A second budget-cutting installment will come later in the year. A special congressional committee will be appointed, with 12 members drawn in equal numbers from the House and Senate, Republicans and Democrats. They are charged with proposing $1.2 trillion to $1.5 trillion in further cuts.
Republicans, throughout the deficit battle, have resisted increases in taxes, while congressional Democrats have fought cuts to Social Security and Medicare beneficiaries. Those ideas could be included in the second round of cuts — but only if the committee can get past those entrenched divisions.
Obama on Sunday said no one got everything they wanted out of the deal, including him.
"Despite what some Republicans have argued, I believe that we have to ask the wealthiest Americans and biggest corporations to pay their fair share by giving up tax breaks and special deductions. Despite what some in my own party have argued, I believe that we need to make some modest adjustments to programs like Medicare to ensure that they're still around for future generations."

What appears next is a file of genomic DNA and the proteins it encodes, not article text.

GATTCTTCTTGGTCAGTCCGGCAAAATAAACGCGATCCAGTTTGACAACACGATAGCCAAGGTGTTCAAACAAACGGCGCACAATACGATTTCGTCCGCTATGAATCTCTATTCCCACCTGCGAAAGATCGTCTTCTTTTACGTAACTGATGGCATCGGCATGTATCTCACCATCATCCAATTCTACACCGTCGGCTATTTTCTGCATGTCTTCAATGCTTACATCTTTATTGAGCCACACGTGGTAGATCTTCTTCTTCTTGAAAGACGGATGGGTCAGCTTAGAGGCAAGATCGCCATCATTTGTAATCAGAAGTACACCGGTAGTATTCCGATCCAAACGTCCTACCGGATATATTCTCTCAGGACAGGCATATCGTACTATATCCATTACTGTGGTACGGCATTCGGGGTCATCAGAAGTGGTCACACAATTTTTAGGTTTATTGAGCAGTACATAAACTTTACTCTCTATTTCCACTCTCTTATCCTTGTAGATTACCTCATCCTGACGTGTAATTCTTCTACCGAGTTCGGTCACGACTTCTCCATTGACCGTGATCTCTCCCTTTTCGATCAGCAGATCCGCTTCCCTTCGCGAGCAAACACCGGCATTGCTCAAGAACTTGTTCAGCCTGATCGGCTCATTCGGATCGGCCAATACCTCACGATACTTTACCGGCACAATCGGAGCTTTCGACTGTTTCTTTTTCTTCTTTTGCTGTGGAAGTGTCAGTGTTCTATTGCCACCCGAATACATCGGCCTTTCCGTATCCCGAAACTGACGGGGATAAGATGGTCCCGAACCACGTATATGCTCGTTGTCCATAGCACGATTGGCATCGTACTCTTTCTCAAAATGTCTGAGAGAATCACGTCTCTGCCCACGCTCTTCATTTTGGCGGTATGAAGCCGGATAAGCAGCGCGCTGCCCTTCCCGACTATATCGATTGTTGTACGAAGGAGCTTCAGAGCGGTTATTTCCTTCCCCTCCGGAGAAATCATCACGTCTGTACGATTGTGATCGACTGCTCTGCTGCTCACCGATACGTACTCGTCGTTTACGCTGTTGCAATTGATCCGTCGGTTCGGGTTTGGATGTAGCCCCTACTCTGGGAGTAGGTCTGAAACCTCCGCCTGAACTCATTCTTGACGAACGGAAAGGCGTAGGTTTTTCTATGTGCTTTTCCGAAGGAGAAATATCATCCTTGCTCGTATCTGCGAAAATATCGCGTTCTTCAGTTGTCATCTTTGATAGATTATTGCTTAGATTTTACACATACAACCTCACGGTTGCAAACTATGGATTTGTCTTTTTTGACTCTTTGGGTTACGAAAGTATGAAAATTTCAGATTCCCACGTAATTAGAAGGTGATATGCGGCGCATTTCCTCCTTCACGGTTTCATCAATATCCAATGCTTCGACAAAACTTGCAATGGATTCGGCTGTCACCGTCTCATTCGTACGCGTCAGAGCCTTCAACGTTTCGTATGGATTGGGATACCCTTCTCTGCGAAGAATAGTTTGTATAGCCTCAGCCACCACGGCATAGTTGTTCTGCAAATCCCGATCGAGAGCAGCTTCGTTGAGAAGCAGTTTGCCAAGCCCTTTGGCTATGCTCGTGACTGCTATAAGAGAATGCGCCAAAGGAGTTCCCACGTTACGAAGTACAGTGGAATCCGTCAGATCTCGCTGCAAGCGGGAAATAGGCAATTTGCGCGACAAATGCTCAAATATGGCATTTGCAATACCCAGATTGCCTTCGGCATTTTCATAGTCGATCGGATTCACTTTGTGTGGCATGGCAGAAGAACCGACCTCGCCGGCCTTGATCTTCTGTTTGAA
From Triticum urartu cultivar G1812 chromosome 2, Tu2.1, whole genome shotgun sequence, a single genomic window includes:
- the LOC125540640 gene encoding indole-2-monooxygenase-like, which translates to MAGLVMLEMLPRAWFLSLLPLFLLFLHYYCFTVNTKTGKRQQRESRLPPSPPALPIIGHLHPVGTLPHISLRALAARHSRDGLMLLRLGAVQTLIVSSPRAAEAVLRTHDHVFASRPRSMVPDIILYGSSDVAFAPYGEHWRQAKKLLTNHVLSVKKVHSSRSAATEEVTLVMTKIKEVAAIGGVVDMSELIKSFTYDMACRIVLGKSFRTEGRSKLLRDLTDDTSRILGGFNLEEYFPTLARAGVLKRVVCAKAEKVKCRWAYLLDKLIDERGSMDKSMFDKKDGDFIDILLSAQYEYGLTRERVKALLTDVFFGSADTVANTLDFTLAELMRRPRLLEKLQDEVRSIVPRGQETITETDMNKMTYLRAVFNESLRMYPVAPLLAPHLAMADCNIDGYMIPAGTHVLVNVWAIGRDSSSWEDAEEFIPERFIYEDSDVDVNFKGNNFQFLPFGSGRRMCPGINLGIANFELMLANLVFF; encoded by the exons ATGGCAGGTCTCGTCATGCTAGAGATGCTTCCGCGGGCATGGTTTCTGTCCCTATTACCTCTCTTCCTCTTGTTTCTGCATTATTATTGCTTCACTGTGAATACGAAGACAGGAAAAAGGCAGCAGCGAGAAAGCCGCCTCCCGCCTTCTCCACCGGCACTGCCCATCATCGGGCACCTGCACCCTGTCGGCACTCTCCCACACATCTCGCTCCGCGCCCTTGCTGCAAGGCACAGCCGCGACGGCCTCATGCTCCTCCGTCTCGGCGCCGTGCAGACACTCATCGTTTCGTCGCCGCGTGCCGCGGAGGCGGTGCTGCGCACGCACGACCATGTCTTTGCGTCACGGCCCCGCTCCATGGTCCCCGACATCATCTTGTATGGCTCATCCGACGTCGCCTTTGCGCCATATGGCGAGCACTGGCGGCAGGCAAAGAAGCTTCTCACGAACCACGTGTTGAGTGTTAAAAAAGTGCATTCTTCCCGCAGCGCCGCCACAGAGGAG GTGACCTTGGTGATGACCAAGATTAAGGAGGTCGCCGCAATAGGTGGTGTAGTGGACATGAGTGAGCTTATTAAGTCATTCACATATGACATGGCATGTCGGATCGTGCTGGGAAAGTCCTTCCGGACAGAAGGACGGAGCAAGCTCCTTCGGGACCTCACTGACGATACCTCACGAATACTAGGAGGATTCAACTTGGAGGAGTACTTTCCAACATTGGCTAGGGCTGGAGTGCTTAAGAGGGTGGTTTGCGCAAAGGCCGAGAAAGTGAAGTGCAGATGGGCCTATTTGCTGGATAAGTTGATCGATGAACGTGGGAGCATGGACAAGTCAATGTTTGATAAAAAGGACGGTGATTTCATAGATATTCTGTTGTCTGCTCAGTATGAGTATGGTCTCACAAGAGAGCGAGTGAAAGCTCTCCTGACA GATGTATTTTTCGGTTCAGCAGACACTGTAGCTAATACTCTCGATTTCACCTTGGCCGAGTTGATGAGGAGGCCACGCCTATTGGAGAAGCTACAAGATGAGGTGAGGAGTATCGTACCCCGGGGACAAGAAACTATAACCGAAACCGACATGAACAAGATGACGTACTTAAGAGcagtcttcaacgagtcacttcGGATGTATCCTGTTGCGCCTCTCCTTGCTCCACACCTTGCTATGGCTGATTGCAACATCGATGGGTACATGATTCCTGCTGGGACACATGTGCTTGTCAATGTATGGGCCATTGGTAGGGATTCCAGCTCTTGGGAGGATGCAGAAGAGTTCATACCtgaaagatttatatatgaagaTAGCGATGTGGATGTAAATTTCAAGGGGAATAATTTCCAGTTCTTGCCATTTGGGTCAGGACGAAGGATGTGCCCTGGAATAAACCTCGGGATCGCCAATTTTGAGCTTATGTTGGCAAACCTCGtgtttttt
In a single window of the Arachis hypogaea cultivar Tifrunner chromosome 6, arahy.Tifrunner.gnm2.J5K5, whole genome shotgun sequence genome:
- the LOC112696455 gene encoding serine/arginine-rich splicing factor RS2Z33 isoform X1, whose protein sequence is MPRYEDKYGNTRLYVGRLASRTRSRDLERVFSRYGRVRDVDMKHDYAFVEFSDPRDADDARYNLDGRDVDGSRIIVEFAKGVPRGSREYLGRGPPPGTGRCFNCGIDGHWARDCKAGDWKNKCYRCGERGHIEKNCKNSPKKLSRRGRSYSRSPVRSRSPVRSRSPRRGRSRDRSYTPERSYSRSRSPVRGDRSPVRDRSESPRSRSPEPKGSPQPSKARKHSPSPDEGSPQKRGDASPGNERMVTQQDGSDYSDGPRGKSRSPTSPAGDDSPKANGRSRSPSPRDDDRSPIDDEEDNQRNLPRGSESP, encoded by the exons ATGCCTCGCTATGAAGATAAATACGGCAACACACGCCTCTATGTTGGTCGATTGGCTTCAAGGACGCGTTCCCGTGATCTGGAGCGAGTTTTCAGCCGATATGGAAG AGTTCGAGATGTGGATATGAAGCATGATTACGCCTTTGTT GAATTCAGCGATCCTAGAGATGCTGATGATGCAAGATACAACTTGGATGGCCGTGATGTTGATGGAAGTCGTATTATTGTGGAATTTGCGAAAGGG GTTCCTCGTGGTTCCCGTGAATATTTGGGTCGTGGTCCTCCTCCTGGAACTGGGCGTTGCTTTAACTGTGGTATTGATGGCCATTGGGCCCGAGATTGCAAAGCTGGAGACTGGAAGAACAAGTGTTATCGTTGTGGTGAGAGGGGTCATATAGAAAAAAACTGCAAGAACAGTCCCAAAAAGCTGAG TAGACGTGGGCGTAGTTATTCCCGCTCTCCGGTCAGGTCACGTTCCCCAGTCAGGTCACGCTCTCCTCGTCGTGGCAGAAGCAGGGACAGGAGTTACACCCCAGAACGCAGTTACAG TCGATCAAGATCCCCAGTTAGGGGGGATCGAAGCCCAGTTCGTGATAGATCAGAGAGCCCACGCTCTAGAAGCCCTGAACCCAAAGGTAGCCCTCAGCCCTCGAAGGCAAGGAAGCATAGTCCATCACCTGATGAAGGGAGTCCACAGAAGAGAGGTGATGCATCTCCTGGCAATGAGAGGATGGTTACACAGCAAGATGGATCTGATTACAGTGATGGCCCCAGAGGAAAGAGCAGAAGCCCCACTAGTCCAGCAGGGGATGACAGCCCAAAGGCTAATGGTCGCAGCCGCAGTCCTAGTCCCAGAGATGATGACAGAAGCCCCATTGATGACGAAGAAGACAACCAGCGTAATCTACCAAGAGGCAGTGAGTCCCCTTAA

Once the special committee draws up its package of deficit reductions, Congress will vote on the entire package in December without being able to amend it. If nothing passes, automatic spending cuts of $1.2 trillion will kick in. Half the dollars will come from defense and security spending and the other half from other domestic programs.
Social Security and Medicare cuts could come later
The automatic cuts don't affect Social Security, Medicaid, taxes or veterans benefits. But they would cut Medicare payments to medical providers. Seniors would not see a change in their benefits. But, Certner says, cuts to medical providers could mean seniors have a harder time finding a doctor willing to accept Medicare.
"The deeper you cut payments to providers, the more you create disincentives to treating people on Medicare," he says.
White House press secretary Jay Carney says those cuts are capped. But the prospect of cuts to Medicare and other programs is designed to motivate lawmakers to compromise on their own package of deficit reductions instead of relying on the automatic cuts.
"This is tough stuff," Carney said Monday. "It's supposed to be tough stuff … so Congress doesn't go there."
Congress already is facing a conundrum of cuts to Medicare doctors. Huge cuts in reimbursement rates for doctors are scheduled to go into effect at the end of the year from past legislation. Each time this has happened before, Congress has given the doctor payments a reprieve instead of cutting the rates. But finding money to keep the rates stable could be difficult as Congress makes large budget cuts. "You have crosswinds," Certner says.
"Sometime we are going to have to realize the fundamental problem in Medicare is not that we are overpaying providers," says Foster.